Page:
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February 26, 2024

Travelling for work?  Going away on a family vacation? Use this opportunity to visit a few stores and share your learnings with your customers.


The photos or videos you take of new merchandising ideas are new reasons to interact with your customer and keep building the relationship. What you see when you travel is one more chance to move the relationship forward.


When you are looking for ideas, you should also consider where you think your customer should be moving. You might be trying to convince them to move to a bigger pack size or a new form of packaging. There is nothing wrong with sharing insights from other markets that reinforce the position you are trying to advance.


Keep the ideas realistic


Remember the segment of the market your customers are serving. When you are in a different market – city, region, country -- focus on store formats that occupy a similar position in the market. For example, if you supply discount formats, it is not much help to share ideas from a Sprouts or Eataly store. These stores are trying to do something very different. The labour they have is much more abundant and fixtures are probably very different from a discount store.


Before you travel, ask your category manager or other contacts within the retailer if they can recommend some stores to visit. Some retailers work with stores in non-competing markets. Or do your research in advance and tell your client that you’re going to visit four stores. Ask them how they would prioritize the list and if there are any others in the market they are familiar with.


Start with the overall store positioning


I always take a few pictures of the outside of the store. There could be some consumer messages that are interesting but more importantly, it helps me identify which store the interior photos are from. After a few store visits, it can be difficult to remember which store you were in.


Your inclination might be to run to your category, but take the time to understand the total store positioning and look at different departments. You should know the overall issues your customers are working on. These could be pricing messages, value statements, private label or perhaps sustainability.


Investigate these initiatives in the total store. You might find some signage or shelf programs that would be interesting to your customer. If possible, take some photos and pick up any point-of-sale materials. Grab a flyer if printed copies are available.


Retailers do not always merchandise products in the same departments as your customers do at home. Make sure you look in different spots for your products and for cross-merchandising ideas. An example of cross merchandising is putting mushrooms and onions in the meat department beside the steaks. Some of these can be great ideas for you to share back home. Trader Joe’s in the U.S. do this a lot.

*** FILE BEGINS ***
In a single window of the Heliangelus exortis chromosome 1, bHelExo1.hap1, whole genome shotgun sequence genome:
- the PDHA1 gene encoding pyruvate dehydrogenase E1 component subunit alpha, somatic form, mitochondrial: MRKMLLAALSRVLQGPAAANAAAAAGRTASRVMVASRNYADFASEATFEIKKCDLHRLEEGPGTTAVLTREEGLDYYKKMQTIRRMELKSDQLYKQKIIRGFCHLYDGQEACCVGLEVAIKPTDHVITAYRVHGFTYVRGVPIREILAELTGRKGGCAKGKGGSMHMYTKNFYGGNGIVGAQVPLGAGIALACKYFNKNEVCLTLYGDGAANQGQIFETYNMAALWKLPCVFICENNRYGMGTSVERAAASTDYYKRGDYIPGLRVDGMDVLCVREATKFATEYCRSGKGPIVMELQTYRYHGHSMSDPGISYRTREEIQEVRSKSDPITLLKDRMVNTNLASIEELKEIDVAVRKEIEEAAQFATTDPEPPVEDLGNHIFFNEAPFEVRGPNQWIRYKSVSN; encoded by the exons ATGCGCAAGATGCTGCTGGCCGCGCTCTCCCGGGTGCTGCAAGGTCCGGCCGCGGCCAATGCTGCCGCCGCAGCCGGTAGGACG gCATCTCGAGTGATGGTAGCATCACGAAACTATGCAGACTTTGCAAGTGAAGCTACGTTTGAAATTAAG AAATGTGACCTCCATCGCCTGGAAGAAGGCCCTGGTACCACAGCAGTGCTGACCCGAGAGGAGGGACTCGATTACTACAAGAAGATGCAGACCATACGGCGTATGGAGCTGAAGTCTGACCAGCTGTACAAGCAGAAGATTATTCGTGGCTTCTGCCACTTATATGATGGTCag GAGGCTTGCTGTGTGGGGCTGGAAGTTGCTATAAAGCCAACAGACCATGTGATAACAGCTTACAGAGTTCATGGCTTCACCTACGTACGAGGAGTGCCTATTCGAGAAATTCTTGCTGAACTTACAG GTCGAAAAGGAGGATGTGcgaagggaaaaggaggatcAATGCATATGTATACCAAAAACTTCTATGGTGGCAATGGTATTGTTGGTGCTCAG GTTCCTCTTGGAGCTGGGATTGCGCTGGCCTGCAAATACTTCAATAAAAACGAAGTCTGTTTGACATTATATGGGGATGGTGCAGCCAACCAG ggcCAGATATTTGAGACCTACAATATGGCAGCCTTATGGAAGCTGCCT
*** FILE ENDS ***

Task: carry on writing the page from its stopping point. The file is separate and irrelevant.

Your department might deliver some gems


Once you have checked out the overall store positioning, spend time in your department and your category. Think about what your customers are working on and how this store is implementing that vision. 


Your customers might be bolstering their image of how they support local growers. So find ideas and examples of how this is playing out in far-from-home stores. This could be a signage program that identifies a grower on the sign or pictures of the farm beside the display. There are many different “buy local” initiatives.


Merchandising -- how products are displayed -- is a combination of art and science. Look for new ideas or fixtures that might be interesting to your customers. These could be multi-shelf berry displays that do a better job keeping product refrigerated or a simple shelf such as a basket for tomatoes beside refrigerated lettuce. These ideas should lead to incremental sales.


Packaging is a huge issue in our industry. If you are travelling in markets that are more advanced in the shift to compostable materials, you can learn a lot. Consider buying some product to bring the packaging home. We know in Canada there is a lot of discussion around selling more product in bulk or compostable packaging. Learn as much as you can to share with your customers.


If possible, talk to the staff in the stores about the ideas you see. It is one thing to see an interesting idea, but it is so much better if they tell you it resulted in a 20 per cent increase in sales. Your customer will be much more interested if you can quantify some of the benefits for them. They are probably not the final decision maker, so the more facts you can supply the better chance they have to convince their bosses.


Organize the ideas and spread them out


Too much information can be a bad thing. It is great if you have 20 photos you want to share with a customer but don’t do it all at once. Group the photos into themes. Start with the obvious opportunities or photos from stores they suggested you visit. They will not spend the time to look through huge numbers of photos.


Follow up with other ideas after you have had a chance to do some homework. If you saw some great compostable packaging, do your due diligence to see if you can use it with your equipment or what investments would be required. It really does not do you or your customer much good to share an idea that is never a reality for you. Sometimes it can even hurt the relationship because they want you to execute it and you can’t.


Share the ideas over time. Some ideas might be better for certain customers and not others. Time is valuable. Especially when you’re sharing your best insights from your working vacation!





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Submitted by Peter Chapman on 26 February 2024